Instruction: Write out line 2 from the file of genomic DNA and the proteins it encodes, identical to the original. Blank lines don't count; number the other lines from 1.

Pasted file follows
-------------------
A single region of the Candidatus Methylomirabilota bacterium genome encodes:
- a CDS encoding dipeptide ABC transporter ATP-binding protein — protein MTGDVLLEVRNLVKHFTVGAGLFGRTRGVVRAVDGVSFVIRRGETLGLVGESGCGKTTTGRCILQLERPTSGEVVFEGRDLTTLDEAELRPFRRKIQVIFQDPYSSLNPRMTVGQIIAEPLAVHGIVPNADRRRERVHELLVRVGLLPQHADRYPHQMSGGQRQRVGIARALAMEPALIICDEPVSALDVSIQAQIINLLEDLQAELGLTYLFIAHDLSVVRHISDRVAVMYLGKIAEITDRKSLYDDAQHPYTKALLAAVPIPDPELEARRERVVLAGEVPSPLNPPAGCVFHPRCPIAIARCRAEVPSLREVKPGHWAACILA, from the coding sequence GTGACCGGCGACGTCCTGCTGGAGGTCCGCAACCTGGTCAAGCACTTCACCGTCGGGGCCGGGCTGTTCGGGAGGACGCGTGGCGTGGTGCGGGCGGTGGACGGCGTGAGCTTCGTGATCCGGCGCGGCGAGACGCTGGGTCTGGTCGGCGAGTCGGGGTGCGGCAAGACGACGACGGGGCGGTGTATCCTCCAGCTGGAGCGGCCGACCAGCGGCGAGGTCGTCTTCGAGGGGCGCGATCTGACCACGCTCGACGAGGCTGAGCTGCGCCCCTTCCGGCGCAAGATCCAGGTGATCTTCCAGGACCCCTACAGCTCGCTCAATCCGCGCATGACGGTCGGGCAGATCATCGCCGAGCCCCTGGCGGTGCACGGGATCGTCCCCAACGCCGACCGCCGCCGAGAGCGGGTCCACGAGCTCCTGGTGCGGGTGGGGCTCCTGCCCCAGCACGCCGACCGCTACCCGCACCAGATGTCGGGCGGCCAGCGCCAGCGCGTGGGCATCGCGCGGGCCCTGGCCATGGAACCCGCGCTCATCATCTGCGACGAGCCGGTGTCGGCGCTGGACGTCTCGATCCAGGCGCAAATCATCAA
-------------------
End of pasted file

- a CDS encoding dipeptide ABC transporter ATP-binding protein — protein MTGDVLLEVRNLVKHFTVGAGLFGRTRGVVRAVDGVSFVIRRGETLGLVGESGCGKTTTGRCILQLERPTSGEVVFEGRDLTTLDEAELRPFRRKIQVIFQDPYSSLNPRMTVGQIIAEPLAVHGIVPNADRRRERVHELLVRVGLLPQHADRYPHQMSGGQRQRVGIARALAMEPALIICDEPVSALDVSIQAQIINLLEDLQAELGLTYLFIAHDLSVVRHISDRVAVMYLGKIAEITDRKSLYDDAQHPYTKALLAAVPIPDPELEARRERVVLAGEVPSPLNPPAGCVFHPRCPIAIARCRAEVPSLREVKPGHWAACILA, from the coding sequence GTGACCGGCGACGTCCTGCTGGAGGTCCGCAACCTGGTCAAGCACTTCACCGTCGGGGCCGGGCTGTTCGGGAGGACGCGTGGCGTGGTGCGGGCGGTGGACGGCGTGAGCTTCGTGATCCGGCGCGGCGAGACGCTGGGTCTGGTCGGCGAGTCGGGGTGCGGCAAGACGACGACGGGGCGGTGTATCCTCCAGCTGGAGCGGCCGACCAGCGGCGAGGTCGTCTTCGAGGGGCGCGATCTGACCACGCTCGACGAGGCTGAGCTGCGCCCCTTCCGGCGCAAGATCCAGGTGATCTTCCAGGACCCCTACAGCTCGCTCAATCCGCGCATGACGGTCGGGCAGATCATCGCCGAGCCCCTGGCGGTGCACGGGATCGTCCCCAACGCCGACCGCCGCCGAGAGCGGGTCCACGAGCTCCTGGTGCGGGTGGGGCTCCTGCCCCAGCACGCCGACCGCTACCCGCACCAGATGTCGGGCGGCCAGCGCCAGCGCGTGGGCATCGCGCGGGCCCTGGCCATGGAACCCGCGCTCATCATCTGCGACGAGCCGGTGTCGGCGCTGGACGTCTCGATCCAGGCGCAAATCATCAA